It could be the tiniest town in the Hoosier state, a hidden jewel at the end of a winding road.
However, the story behind Story, Indiana is a tall tale.
“Words don’t quite do it justice.”
“The experience is one you have to enjoy for yourself.”
Story got its start as a community in the 1850`s, but the Great Depression nearly wiped it out. Fast forward to 1999, Rick Hofstetter bought the town at a sheriff’s auction, pouring in time and money to bring it where it is today.
The town is southeast of Bloomington.
“This place is now 168 years old and my love affair with it is just a tiny part of that,” says Rick.
Everything in Story is old, from the former general store, to the houses and the old grain mill.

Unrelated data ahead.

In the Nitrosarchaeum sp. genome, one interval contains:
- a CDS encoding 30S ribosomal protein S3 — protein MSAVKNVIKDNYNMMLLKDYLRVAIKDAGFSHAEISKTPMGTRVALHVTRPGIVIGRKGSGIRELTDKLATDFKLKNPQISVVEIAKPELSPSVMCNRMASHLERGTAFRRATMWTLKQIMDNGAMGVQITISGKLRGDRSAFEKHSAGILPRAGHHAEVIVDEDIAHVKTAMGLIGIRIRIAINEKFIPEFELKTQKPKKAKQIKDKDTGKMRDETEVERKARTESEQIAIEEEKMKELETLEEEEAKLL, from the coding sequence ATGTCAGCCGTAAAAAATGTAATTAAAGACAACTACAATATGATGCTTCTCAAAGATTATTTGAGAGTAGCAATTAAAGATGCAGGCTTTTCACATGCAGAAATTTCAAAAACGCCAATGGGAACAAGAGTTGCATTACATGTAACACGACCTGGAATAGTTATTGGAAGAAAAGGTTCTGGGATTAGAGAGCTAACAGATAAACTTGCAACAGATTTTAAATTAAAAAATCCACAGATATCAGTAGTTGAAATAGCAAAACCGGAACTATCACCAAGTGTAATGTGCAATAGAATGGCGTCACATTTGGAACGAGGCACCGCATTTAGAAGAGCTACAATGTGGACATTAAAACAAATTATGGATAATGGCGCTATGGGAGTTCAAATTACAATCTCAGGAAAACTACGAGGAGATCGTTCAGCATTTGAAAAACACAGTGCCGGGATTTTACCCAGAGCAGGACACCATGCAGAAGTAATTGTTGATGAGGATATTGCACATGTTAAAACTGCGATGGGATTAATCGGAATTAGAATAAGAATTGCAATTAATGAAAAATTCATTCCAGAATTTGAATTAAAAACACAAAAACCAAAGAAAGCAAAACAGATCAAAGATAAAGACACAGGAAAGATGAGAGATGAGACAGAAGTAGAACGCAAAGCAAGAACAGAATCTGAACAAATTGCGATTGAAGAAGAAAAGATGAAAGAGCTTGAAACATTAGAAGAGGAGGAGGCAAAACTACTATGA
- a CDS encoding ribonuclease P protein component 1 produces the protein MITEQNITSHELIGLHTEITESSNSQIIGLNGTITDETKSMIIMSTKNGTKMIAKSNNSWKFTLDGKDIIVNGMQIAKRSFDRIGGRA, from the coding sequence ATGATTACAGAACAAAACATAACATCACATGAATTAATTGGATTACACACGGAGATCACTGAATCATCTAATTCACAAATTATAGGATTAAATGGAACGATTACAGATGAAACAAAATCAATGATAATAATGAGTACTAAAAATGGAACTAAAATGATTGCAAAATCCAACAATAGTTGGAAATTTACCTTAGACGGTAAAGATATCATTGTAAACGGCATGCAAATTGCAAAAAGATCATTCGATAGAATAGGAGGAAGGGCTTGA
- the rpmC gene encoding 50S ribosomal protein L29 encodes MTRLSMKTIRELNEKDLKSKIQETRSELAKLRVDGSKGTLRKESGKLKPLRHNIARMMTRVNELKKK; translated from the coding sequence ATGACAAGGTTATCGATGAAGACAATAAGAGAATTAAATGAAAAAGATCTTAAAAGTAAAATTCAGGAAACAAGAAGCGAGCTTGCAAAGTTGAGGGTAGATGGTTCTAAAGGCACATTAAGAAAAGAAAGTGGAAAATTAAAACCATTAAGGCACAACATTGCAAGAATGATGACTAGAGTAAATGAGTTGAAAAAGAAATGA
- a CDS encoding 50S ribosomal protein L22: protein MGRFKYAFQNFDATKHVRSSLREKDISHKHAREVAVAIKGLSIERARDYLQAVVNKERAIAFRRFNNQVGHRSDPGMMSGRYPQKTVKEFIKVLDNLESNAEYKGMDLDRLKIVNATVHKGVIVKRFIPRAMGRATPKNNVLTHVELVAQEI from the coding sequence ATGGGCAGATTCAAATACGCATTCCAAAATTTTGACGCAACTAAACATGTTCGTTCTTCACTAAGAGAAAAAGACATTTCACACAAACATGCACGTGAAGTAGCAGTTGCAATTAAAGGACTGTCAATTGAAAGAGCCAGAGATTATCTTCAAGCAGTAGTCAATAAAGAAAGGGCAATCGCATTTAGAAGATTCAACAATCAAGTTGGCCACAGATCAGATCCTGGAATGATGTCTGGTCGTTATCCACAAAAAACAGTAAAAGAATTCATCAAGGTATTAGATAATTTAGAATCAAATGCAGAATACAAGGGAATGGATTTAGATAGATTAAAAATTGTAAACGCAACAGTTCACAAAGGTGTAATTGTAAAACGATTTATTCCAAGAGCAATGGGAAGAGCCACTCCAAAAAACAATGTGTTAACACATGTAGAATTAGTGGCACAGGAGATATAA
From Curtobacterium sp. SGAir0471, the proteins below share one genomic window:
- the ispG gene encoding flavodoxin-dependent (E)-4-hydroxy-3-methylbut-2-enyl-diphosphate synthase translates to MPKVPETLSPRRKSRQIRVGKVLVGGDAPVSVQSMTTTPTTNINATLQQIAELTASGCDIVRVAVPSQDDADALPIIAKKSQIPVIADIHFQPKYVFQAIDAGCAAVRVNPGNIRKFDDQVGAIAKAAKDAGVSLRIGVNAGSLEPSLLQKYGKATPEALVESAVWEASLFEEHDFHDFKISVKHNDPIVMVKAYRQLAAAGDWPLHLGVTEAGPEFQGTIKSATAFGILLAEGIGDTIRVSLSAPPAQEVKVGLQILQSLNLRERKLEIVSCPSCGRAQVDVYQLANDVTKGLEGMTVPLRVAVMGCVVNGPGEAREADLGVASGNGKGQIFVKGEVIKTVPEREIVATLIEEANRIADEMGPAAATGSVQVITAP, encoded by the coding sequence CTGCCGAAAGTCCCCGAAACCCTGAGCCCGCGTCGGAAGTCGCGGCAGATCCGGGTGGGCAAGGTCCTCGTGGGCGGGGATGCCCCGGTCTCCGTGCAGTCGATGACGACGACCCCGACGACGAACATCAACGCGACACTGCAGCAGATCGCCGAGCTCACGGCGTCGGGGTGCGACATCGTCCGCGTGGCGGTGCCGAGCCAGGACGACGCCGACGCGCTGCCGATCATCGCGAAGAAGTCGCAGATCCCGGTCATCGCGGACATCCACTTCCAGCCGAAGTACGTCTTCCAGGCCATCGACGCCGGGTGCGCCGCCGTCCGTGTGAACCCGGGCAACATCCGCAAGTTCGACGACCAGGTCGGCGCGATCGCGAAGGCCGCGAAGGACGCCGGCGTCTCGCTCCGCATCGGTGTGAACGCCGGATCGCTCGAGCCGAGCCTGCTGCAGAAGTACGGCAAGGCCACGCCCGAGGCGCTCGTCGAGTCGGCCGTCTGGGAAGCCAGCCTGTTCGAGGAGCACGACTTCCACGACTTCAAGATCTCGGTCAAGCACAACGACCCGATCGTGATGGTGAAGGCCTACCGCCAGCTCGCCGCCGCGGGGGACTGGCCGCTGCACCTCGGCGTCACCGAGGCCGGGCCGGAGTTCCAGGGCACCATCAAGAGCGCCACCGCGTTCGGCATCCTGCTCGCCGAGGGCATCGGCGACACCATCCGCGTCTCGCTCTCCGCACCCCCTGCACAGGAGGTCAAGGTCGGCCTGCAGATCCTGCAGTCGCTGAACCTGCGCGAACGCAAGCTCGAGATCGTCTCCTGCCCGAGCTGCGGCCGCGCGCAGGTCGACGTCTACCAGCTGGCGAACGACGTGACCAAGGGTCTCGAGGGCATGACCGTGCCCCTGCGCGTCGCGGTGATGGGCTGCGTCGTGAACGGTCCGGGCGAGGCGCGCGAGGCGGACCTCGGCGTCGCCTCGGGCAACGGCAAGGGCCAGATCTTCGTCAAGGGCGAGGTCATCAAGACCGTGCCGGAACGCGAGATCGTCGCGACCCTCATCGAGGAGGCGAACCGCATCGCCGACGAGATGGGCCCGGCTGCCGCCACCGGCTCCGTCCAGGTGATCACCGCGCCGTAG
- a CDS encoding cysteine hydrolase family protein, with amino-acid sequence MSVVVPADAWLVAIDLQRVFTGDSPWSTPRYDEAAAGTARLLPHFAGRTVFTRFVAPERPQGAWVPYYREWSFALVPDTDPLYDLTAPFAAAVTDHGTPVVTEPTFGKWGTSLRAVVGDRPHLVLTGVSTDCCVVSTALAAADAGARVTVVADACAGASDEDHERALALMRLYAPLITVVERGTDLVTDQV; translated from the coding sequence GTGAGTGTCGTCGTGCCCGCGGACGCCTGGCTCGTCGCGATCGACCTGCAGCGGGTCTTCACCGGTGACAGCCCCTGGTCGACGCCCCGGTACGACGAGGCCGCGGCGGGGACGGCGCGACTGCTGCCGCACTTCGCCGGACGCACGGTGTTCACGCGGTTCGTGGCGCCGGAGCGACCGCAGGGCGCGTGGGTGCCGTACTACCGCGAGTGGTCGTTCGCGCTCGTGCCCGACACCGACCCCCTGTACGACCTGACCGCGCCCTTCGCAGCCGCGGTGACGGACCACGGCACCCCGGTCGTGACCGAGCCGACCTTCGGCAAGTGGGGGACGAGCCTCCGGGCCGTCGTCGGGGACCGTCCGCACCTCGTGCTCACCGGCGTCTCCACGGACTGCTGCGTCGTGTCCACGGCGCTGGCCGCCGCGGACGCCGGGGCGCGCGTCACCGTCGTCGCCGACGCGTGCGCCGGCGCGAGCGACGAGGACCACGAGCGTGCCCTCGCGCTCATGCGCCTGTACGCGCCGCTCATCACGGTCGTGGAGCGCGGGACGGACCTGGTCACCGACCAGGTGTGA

Now it serves a new purpose as a restaurant and a bed and breakfast. Plus, there is a wedding venue, born from an old dairy barn.
“This is not a reconstruction of an authentic little town, this is an authentic little town,” says Rick.
Tens of thousands of people flock here each year. From festivals to the odd day tripper, Hofstetter says part of the town`s appeal is that it’s far removed from modern society.
There’s no TV’s, its Wi-Fi optional, and cell service is spotty at best.
Hofstetter and his partners are selling. He doesn’t want to, but knows he needs to.
He says he`s getting too old to take care of this place like it should be, so, he`s selling to keep the legacy going.
“It needs the protection that it deserves. And that’s really what it is, it’s a transition,” says Rick.
While the town is on the open market, Hofstetter says he’s only looking for a particular type of buyer. Someone who loves this place like he does, and will keep it going for years to come in Story, Indiana.